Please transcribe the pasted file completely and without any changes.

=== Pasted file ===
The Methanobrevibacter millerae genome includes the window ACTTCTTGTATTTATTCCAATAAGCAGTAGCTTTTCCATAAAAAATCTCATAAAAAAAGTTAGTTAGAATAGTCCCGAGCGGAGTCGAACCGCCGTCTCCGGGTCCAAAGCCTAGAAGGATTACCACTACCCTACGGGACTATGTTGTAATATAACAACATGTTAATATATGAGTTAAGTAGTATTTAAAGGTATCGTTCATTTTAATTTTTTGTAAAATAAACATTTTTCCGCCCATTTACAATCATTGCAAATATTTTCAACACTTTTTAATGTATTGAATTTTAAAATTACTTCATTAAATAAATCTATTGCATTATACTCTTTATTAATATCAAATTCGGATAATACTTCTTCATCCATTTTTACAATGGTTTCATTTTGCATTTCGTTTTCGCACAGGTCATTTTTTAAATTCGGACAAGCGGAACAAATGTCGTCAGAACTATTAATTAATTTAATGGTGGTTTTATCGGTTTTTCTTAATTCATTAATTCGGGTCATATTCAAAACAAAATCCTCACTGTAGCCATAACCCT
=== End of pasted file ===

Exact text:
The Methanobrevibacter millerae genome includes the window ACTTCTTGTATTTATTCCAATAAGCAGTAGCTTTTCCATAAAAAATCTCATAAAAAAAGTTAGTTAGAATAGTCCCGAGCGGAGTCGAACCGCCGTCTCCGGGTCCAAAGCCTAGAAGGATTACCACTACCCTACGGGACTATGTTGTAATATAACAACATGTTAATATATGAGTTAAGTAGTATTTAAAGGTATCGTTCATTTTAATTTTTTGTAAAATAAACATTTTTCCGCCCATTTACAATCATTGCAAATATTTTCAACACTTTTTAATGTATTGAATTTTAAAATTACTTCATTAAATAAATCTATTGCATTATACTCTTTATTAATATCAAATTCGGATAATACTTCTTCATCCATTTTTACAATGGTTTCATTTTGCATTTCGTTTTCGCACAGGTCATTTTTTAAATTCGGACAAGCGGAACAAATGTCGTCAGAACTATTAATTAATTTAATGGTGGTTTTATCGGTTTTTCTTAATTCATTAATTCGGGTCATATTCAAAACAAAATCCTCACTGTAGCCATAACCCT